Our dataset in this lab concerns baby names and their popularity over time. The dataset
babies_ca has information about baby names in California from 1940-2016. For each year, and for each name with at least 50 recorded babies born, we are given the counts of how many babies had that name.
At this link, you can find the names for ALL 50 states, in separate datasets organized by first letter.
Let’s take a look at how the name “Kelly” has changed over time.
Make a plot showing the number of babies named “Kelly” born each year in CA.
Color the plot to show the gender assigned at birth to these babies.
I was born in 1989. Let’s look at only the time frame since I was named. Narrow down the dataset to only 1989 onward.
Create a linear model with the year as the explanatory variable, and the number of Kellys as the response. Summarize the results, and plot the model.
Plot the residuals: that is, the actual values minus the predicted values.
add_predictions in the
modelr package may be useful to you.)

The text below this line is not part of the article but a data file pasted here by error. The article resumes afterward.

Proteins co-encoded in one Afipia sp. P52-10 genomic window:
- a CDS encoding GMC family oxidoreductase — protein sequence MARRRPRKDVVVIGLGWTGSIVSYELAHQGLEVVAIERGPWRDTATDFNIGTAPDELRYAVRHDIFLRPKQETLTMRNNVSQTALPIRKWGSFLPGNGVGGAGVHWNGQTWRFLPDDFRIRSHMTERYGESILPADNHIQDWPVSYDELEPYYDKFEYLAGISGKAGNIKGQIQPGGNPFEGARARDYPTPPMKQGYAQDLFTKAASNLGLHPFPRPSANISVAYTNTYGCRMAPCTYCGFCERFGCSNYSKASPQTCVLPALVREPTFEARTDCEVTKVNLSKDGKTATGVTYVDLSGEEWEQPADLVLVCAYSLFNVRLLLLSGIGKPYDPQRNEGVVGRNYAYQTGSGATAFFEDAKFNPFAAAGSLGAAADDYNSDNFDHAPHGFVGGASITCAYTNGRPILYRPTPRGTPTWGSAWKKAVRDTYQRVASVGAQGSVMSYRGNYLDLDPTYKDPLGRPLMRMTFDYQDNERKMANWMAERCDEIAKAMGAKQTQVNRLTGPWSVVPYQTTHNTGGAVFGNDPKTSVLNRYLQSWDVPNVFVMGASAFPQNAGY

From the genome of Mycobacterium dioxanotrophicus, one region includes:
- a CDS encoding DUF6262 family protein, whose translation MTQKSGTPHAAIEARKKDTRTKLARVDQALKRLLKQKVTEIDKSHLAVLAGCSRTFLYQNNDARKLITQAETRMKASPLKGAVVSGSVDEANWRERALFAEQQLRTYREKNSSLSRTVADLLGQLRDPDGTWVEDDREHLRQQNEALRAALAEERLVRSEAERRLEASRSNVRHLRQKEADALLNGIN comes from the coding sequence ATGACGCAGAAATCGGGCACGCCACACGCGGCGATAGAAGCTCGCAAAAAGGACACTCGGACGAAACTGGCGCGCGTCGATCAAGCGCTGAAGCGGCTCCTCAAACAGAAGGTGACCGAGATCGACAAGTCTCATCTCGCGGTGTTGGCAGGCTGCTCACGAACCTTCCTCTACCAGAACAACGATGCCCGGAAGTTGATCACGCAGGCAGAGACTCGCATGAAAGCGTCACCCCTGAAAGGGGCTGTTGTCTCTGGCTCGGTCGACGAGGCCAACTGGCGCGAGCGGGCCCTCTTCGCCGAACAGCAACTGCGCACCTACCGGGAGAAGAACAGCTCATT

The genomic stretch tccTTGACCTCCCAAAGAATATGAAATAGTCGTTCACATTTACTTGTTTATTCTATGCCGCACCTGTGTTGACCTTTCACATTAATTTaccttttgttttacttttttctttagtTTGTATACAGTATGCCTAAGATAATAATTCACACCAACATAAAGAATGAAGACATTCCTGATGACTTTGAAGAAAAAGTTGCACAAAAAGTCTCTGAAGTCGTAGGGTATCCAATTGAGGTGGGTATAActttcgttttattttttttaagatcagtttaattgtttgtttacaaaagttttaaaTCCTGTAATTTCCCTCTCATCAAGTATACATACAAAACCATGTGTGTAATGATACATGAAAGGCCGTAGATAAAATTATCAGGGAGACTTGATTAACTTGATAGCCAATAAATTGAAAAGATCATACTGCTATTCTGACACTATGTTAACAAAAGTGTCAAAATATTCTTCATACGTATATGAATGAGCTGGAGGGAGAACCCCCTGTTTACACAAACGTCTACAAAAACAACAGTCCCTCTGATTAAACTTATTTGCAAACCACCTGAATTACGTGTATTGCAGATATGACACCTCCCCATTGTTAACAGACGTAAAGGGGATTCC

Comment on the residuals - do you see any patterns?
Gender in the model. Plot the model and the residuals, and comment on any patterns in the residuals.
What do you conclude from this model?
I used to hate it when people would spell my name as “Kelli” or “Kelley”. But I don’t have it as bad as my good friend Allan.
Narrow the California dataset down to only male-assigned babies named “Allan”, “Alan”, or “Allen”. Make a plot comparing the popularity of these names over time.
In California, Allan’s spelling of his name is the least common of the three - but perhaps it’s not such an unusual name for his home state of Pennsylvania. Compute the total number of babies born with each spelling of “Allan” in 2000, in Pennsylvania and in California.
Convert your total counts to overall percents. That is, what was the percent breakdown between the three spellings in CA? What about in PA?
Perform a Chi-Square test on this data, to determine if CA and PA have different distributions of spellings of “Allan”.
Perform an analysis of your own, using any names you choose! Your analysis must include a plot, a hypothesis test or regression model, and accompanying clear discussion.